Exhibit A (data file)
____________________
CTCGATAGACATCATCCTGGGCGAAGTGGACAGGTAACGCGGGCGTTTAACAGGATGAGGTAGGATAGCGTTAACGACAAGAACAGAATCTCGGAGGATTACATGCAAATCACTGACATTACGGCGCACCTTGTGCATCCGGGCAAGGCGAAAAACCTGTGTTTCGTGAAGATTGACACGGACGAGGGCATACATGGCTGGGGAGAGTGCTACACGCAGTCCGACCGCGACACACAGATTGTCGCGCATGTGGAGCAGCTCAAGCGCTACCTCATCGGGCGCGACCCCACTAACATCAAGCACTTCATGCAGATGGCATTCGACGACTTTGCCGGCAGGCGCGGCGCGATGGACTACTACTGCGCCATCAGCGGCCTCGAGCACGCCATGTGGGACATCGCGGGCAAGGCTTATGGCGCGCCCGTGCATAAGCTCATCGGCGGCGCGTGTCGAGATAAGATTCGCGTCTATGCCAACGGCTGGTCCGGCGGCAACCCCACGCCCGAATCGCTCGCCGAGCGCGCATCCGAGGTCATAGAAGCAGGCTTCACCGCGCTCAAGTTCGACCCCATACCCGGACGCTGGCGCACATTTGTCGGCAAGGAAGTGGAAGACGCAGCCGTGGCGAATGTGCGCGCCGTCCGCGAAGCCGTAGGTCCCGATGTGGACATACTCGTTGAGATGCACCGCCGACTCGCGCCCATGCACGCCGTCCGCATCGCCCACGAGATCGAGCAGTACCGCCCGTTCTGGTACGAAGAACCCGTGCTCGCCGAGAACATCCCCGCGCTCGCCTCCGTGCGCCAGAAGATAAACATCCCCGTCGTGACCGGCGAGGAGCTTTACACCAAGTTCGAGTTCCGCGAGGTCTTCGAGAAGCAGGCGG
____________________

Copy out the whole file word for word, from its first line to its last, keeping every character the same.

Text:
CTCGATAGACATCATCCTGGGCGAAGTGGACAGGTAACGCGGGCGTTTAACAGGATGAGGTAGGATAGCGTTAACGACAAGAACAGAATCTCGGAGGATTACATGCAAATCACTGACATTACGGCGCACCTTGTGCATCCGGGCAAGGCGAAAAACCTGTGTTTCGTGAAGATTGACACGGACGAGGGCATACATGGCTGGGGAGAGTGCTACACGCAGTCCGACCGCGACACACAGATTGTCGCGCATGTGGAGCAGCTCAAGCGCTACCTCATCGGGCGCGACCCCACTAACATCAAGCACTTCATGCAGATGGCATTCGACGACTTTGCCGGCAGGCGCGGCGCGATGGACTACTACTGCGCCATCAGCGGCCTCGAGCACGCCATGTGGGACATCGCGGGCAAGGCTTATGGCGCGCCCGTGCATAAGCTCATCGGCGGCGCGTGTCGAGATAAGATTCGCGTCTATGCCAACGGCTGGTCCGGCGGCAACCCCACGCCCGAATCGCTCGCCGAGCGCGCATCCGAGGTCATAGAAGCAGGCTTCACCGCGCTCAAGTTCGACCCCATACCCGGACGCTGGCGCACATTTGTCGGCAAGGAAGTGGAAGACGCAGCCGTGGCGAATGTGCGCGCCGTCCGCGAAGCCGTAGGTCCCGATGTGGACATACTCGTTGAGATGCACCGCCGACTCGCGCCCATGCACGCCGTCCGCATCGCCCACGAGATCGAGCAGTACCGCCCGTTCTGGTACGAAGAACCCGTGCTCGCCGAGAACATCCCCGCGCTCGCCTCCGTGCGCCAGAAGATAAACATCCCCGTCGTGACCGGCGAGGAGCTTTACACCAAGTTCGAGTTCCGCGAGGTCTTCGAGAAGCAGGCGG